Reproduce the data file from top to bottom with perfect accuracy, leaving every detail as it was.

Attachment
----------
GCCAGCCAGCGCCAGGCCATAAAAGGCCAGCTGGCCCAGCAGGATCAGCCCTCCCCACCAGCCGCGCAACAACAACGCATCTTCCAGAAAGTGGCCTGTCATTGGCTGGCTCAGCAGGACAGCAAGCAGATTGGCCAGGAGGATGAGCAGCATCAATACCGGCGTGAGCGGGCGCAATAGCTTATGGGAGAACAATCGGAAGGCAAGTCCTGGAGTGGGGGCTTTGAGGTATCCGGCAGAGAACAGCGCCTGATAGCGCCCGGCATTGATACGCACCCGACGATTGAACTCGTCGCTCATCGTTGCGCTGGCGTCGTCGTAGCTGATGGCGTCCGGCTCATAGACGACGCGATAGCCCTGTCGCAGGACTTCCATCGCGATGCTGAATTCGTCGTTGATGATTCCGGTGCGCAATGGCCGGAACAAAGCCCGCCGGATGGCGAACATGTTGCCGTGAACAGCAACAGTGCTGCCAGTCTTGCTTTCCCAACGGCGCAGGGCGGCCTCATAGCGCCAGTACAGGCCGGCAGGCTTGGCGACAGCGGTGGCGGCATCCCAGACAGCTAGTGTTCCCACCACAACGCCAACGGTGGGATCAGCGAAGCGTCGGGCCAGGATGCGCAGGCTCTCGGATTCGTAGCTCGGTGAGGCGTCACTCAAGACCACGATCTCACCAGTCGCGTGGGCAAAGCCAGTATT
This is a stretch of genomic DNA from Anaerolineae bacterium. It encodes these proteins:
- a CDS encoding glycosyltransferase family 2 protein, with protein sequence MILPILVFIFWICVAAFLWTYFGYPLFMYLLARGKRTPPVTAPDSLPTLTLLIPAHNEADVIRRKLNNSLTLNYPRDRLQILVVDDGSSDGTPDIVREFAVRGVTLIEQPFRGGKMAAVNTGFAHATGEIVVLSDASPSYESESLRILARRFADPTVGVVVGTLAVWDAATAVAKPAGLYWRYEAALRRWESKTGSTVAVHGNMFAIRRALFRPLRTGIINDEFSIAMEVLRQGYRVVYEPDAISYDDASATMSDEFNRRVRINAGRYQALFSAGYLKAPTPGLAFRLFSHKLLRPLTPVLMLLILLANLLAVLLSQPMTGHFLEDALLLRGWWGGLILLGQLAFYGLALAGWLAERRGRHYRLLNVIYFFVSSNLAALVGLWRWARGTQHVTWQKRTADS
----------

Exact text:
GCCAGCCAGCGCCAGGCCATAAAAGGCCAGCTGGCCCAGCAGGATCAGCCCTCCCCACCAGCCGCGCAACAACAACGCATCTTCCAGAAAGTGGCCTGTCATTGGCTGGCTCAGCAGGACAGCAAGCAGATTGGCCAGGAGGATGAGCAGCATCAATACCGGCGTGAGCGGGCGCAATAGCTTATGGGAGAACAATCGGAAGGCAAGTCCTGGAGTGGGGGCTTTGAGGTATCCGGCAGAGAACAGCGCCTGATAGCGCCCGGCATTGATACGCACCCGACGATTGAACTCGTCGCTCATCGTTGCGCTGGCGTCGTCGTAGCTGATGGCGTCCGGCTCATAGACGACGCGATAGCCCTGTCGCAGGACTTCCATCGCGATGCTGAATTCGTCGTTGATGATTCCGGTGCGCAATGGCCGGAACAAAGCCCGCCGGATGGCGAACATGTTGCCGTGAACAGCAACAGTGCTGCCAGTCTTGCTTTCCCAACGGCGCAGGGCGGCCTCATAGCGCCAGTACAGGCCGGCAGGCTTGGCGACAGCGGTGGCGGCATCCCAGACAGCTAGTGTTCCCACCACAACGCCAACGGTGGGATCAGCGAAGCGTCGGGCCAGGATGCGCAGGCTCTCGGATTCGTAGCTCGGTGAGGCGTCACTCAAGACCACGATCTCACCAGTCGCGTGGGCAAAGCCAGTATT
This is a stretch of genomic DNA from Anaerolineae bacterium. It encodes these proteins:
- a CDS encoding glycosyltransferase family 2 protein, with protein sequence MILPILVFIFWICVAAFLWTYFGYPLFMYLLARGKRTPPVTAPDSLPTLTLLIPAHNEADVIRRKLNNSLTLNYPRDRLQILVVDDGSSDGTPDIVREFAVRGVTLIEQPFRGGKMAAVNTGFAHATGEIVVLSDASPSYESESLRILARRFADPTVGVVVGTLAVWDAATAVAKPAGLYWRYEAALRRWESKTGSTVAVHGNMFAIRRALFRPLRTGIINDEFSIAMEVLRQGYRVVYEPDAISYDDASATMSDEFNRRVRINAGRYQALFSAGYLKAPTPGLAFRLFSHKLLRPLTPVLMLLILLANLLAVLLSQPMTGHFLEDALLLRGWWGGLILLGQLAFYGLALAGWLAERRGRHYRLLNVIYFFVSSNLAALVGLWRWARGTQHVTWQKRTADS